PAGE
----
October 21, 2016
Someday someone may compose a dramatically powerful, politically provocative opera about Private Bradley/Chelsea Manning. It could focus on his abusive childhood, emerging homosexuality, and issues with gender identification. It could illustrate the genius he had with computers that led to his military assignment as an intelligence analyst in Iraq. It could explore the illicit online relationship he developed with WikiLeaks’ Julian Assange, the relationship that ultimately led to Manning’s arrest and imprisonment for disclosing thousands of classified documents and videos related to American military actions in Iraq and Afghanistan.
The Source by composer Ted Hearne and librettist Mark Doten, which was presented Wednesday at Cal Arts’ REDCAT theater as part of Los Angeles Opera’s “Off Grand” series, is not that opera. In fact, if you are not intimately aware of Manning’s story, it’s unlikely you will come away with little more than a sense of confusion about what you have just seen, since the facts of the case are abstracted almost beyond recognition.
Though it’s called an opera, the work, directed by Daniel Fish and originally produced by the New York-based Beth Morrison Projects, is more akin to an art/video/music installation, the type you might expect to encounter across the street from REDCAT at the Broad Museum or MOCA (the Museum of Contemporary Art).
The audience sits in chairs on the floor of the REDCAT’s black-box theater surrounded by four screens onto which various close-up video portraits of staring people are projected. Are they witnesses, a jury of Manning’s peers, unwitting bystanders, us? There is no right or wrong answer.
A seven-member musical ensemble, including a string trio, rock drum set, electric guitar, bass and keyboards, is placed on a raised stage behind one the screens conducted by Nathan Coci. The musicians appear as gauzy entities while a cast of four excellent vocalists (Malissa Hughes, Samia Mounts, Isaiah Robinson and Jonathan Woody) are positioned at various locations among the audience. At the center, though his presence is not emphasized, sits sound designer, Garth MacAleavey. Fingering a computer pad he appears to manipulates the score’s many sampled sound effects and electronic voice distortions (think Laurie Anderson).
As in many contemporary art forms, the creators of The Source have deconstructed the story into its component parts. They use episodes and key phrases referring to Manning’s past, references to Julian Assange as “the white-haired Aussie,” military code speak, and character sketches. The question then becomes how well the viewer can put the pieces together to create a meaningful experience. Although I have read quite a bit about Manning, there was no moment, for me, in which the strands came together coherently.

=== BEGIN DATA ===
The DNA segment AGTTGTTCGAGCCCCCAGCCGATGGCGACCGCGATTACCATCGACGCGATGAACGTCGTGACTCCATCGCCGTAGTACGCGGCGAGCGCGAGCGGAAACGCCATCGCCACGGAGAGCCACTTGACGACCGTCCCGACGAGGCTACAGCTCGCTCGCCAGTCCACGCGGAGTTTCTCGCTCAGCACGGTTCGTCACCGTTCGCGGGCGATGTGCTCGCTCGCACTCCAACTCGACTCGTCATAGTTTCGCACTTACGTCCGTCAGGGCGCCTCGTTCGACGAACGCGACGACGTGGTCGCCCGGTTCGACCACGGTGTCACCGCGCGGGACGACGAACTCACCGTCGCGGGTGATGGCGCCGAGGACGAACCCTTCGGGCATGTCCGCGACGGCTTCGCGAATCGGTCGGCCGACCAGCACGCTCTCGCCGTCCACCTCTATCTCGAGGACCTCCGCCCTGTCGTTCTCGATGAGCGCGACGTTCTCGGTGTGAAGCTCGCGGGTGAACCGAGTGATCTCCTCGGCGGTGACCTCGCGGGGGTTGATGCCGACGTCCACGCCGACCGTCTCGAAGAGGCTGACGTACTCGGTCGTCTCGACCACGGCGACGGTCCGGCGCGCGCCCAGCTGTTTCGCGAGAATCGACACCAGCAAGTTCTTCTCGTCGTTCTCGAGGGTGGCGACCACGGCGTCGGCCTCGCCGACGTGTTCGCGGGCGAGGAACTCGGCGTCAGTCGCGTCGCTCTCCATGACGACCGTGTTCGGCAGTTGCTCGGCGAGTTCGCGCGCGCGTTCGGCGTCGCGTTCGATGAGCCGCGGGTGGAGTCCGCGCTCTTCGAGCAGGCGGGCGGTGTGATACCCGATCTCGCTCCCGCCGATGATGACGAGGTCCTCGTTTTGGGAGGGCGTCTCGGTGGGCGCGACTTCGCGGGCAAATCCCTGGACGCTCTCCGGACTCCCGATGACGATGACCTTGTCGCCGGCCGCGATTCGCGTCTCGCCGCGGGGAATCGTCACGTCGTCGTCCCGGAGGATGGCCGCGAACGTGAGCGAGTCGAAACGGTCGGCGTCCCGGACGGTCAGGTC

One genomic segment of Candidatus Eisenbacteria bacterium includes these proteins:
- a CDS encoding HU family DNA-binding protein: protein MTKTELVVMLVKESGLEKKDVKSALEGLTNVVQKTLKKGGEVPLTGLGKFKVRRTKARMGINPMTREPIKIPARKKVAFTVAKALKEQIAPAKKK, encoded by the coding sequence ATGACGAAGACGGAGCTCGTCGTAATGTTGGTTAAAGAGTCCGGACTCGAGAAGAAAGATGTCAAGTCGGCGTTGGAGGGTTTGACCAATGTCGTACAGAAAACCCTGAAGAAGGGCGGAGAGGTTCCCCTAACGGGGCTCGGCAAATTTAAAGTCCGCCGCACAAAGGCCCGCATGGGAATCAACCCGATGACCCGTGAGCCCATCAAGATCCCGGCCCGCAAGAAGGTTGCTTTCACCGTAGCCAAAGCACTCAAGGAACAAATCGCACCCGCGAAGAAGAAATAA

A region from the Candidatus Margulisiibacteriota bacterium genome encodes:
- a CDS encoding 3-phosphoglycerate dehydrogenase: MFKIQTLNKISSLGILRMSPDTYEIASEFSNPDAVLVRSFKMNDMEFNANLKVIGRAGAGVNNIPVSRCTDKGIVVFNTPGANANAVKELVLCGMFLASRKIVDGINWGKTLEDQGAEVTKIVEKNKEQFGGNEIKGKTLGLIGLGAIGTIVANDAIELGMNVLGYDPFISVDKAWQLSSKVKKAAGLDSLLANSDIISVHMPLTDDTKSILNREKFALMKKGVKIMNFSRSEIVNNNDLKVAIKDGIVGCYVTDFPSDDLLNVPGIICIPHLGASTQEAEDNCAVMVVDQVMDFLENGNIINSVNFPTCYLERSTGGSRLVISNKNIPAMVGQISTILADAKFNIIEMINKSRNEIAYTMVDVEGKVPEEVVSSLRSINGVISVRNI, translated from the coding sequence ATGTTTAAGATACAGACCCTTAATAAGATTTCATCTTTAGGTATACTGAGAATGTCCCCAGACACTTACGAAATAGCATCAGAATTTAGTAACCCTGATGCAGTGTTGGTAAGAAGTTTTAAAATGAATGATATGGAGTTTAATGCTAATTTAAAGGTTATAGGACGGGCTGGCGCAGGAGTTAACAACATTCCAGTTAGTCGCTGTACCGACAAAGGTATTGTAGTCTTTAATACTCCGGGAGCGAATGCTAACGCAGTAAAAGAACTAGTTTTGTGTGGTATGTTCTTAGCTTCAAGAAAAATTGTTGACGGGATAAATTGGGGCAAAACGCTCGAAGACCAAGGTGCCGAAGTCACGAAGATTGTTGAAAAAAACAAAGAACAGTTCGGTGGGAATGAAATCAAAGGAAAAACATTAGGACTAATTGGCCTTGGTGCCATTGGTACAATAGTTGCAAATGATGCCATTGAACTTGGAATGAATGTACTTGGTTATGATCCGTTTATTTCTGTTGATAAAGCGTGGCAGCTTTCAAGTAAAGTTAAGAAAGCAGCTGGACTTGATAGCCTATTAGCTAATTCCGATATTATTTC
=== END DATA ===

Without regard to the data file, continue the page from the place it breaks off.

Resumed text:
Hearne, who is a member of the USC music faculty, is part of a movement that seems to directly reflect millennial hard-wiring to social media and multi-tasking. His compositional style consists of rapid bursts, a succession of musical Twitter tweets, Instagram snapshots and Facebook posts. The effect is like musical channel surfing where all styles are created equal: The classical sonorities of the string trio morph into pounding, hard rock and Top 40-style ballads. Brittle electronic pulses give way to radio rap and military chatter, which is sung in phased, distorted vocal harmonies.
The piece is divided into 12 scenes, though there is no actual action. They have titles like: “Explosive Hazard,” “Oh the Shark,” “A Young Boy Releases Several Pigeons,” “Julian in a Nutshell,” “We Called for Illumination at 1630” and “I Encrypt as Much as I Can.”
Doten’s libretto relates Manning’s story and state of mind as shell bursts of memory reflected in a fractured mirror.
I encrypt as much as I can.
I was short, still am.
I watch. I keep.
I was awestruck.
I’m more potential heat than you ever were.
I’m a mess. I barely exist.
Everything is left in the abstract. We never see Manning, either as a man or in his chosen gender, as Chelsea. There are no characters to relate to on a dramatic level. There are no confrontations or personality conflicts to elevate the drama.
The piece ends with a graphically disturbing black and white military video of a drone strike and its resultant carnage — one of the videos leaked by Manning. But there is no context regarding the action in question. Certainly it is awful, but was it justified under the circumstances?
When the end finally came, the audience was so unsure whether it was the end that they just sat in anticipation that there was more to come until someone brought the proceedings to a close with the sound of two hands clapping.
Abstract and undramatic though it may be, Hearne’s music displays an abundance of craft and complexity, particularly in the vocal lines which are adroitly executed by the singers.
Ultimately it was strange to think that at exactly the same time the opera was going on Hillary Clinton and Donald Trump were debating the role being played by WikiLeaks and the impending battle about to explode to retake the Iraqi city of Mosul.
A stated goal of Beth Morrison Projects is to explore ways of expanding and reinterpreting the operatic experience. The Source is certainly an example of opera thinking outside the box. And for that it deserves praise.